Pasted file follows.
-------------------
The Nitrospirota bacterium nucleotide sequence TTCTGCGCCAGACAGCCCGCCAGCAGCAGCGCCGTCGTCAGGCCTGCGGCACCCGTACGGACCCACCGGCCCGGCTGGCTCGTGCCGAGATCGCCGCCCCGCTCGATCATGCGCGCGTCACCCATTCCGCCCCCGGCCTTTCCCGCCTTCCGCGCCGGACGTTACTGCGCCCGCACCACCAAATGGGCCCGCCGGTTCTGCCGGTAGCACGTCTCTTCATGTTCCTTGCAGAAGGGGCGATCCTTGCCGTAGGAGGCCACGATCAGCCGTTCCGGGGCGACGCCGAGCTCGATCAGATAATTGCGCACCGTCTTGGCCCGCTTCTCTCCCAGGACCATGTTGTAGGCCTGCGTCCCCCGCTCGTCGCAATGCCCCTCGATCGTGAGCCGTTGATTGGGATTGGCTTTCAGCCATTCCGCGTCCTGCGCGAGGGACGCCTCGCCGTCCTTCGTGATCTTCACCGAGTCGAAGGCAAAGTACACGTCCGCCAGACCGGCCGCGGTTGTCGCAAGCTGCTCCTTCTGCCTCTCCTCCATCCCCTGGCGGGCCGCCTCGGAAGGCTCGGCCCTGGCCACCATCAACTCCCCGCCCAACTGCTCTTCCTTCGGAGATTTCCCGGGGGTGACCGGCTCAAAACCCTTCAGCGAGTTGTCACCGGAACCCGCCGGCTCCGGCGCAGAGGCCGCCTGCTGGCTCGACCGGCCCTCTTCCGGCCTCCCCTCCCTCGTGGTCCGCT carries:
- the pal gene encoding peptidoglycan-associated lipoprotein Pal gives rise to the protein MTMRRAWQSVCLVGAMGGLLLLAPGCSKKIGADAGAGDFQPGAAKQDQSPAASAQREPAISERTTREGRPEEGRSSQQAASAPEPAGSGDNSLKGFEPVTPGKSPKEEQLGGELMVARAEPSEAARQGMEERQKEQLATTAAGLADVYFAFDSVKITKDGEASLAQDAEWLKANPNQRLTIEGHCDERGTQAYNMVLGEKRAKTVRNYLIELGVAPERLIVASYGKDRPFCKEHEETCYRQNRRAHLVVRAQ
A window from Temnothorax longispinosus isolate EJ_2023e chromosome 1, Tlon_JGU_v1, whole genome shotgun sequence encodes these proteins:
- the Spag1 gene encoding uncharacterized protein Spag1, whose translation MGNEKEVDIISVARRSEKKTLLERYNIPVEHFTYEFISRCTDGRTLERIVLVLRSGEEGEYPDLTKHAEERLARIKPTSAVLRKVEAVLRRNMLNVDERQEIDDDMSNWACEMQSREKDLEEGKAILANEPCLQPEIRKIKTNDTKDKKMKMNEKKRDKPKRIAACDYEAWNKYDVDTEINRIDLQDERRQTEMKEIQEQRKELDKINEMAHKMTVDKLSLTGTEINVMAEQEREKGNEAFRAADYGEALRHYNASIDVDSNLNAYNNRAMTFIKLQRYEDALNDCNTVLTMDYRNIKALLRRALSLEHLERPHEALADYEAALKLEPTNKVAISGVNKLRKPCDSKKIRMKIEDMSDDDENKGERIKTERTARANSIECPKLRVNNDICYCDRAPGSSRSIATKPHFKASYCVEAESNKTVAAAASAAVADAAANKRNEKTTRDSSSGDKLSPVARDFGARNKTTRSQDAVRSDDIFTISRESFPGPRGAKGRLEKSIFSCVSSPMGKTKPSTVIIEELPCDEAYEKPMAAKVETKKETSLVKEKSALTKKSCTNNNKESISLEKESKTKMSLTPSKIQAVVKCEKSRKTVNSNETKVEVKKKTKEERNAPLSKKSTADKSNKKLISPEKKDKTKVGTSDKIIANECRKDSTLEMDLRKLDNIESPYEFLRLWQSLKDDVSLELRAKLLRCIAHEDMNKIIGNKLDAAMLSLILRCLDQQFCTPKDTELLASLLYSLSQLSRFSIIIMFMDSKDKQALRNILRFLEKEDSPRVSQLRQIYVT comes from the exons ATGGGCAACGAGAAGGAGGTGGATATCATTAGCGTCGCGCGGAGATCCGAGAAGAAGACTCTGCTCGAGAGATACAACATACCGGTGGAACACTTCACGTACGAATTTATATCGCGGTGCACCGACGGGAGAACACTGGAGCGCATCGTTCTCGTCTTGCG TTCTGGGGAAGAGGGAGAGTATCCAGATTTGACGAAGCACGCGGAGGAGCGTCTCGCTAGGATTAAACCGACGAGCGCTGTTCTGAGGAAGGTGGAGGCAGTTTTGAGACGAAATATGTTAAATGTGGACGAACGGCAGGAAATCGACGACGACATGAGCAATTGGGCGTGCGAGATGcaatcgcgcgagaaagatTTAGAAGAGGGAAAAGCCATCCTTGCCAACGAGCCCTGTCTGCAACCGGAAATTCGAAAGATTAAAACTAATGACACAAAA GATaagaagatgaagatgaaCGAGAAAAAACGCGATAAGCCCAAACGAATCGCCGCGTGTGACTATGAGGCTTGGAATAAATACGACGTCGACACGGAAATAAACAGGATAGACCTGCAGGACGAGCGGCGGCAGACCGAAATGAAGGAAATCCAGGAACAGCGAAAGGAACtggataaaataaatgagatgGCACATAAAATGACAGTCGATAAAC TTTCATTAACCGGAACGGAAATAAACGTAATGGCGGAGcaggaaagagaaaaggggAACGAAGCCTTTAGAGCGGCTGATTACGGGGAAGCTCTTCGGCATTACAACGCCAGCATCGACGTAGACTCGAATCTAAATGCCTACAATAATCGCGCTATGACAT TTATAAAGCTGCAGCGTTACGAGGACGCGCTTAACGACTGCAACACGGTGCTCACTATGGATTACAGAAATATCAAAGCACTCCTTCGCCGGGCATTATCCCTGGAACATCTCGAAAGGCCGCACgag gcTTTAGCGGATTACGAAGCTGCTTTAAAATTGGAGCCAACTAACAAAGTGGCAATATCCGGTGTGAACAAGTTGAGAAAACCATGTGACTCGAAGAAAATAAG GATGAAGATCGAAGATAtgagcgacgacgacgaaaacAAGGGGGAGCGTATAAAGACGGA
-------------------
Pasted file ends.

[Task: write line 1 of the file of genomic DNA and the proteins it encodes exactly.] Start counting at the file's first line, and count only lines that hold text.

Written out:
The Nitrospirota bacterium nucleotide sequence TTCTGCGCCAGACAGCCCGCCAGCAGCAGCGCCGTCGTCAGGCCTGCGGCACCCGTACGGACCCACCGGCCCGGCTGGCTCGTGCCGAGATCGCCGCCCCGCTCGATCATGCGCGCGTCACCCATTCCGCCCCCGGCCTTTCCCGCCTTCCGCGCCGGACGTTACTGCGCCCGCACCACCAAATGGGCCCGCCGGTTCTGCCGGTAGCACGTCTCTTCATGTTCCTTGCAGAAGGGGCGATCCTTGCCGTAGGAGGCCACGATCAGCCGTTCCGGGGCGACGCCGAGCTCGATCAGATAATTGCGCACCGTCTTGGCCCGCTTCTCTCCCAGGACCATGTTGTAGGCCTGCGTCCCCCGCTCGTCGCAATGCCCCTCGATCGTGAGCCGTTGATTGGGATTGGCTTTCAGCCATTCCGCGTCCTGCGCGAGGGACGCCTCGCCGTCCTTCGTGATCTTCACCGAGTCGAAGGCAAAGTACACGTCCGCCAGACCGGCCGCGGTTGTCGCAAGCTGCTCCTTCTGCCTCTCCTCCATCCCCTGGCGGGCCGCCTCGGAAGGCTCGGCCCTGGCCACCATCAACTCCCCGCCCAACTGCTCTTCCTTCGGAGATTTCCCGGGGGTGACCGGCTCAAAACCCTTCAGCGAGTTGTCACCGGAACCCGCCGGCTCCGGCGCAGAGGCCGCCTGCTGGCTCGACCGGCCCTCTTCCGGCCTCCCCTCCCTCGTGGTCCGCT carries: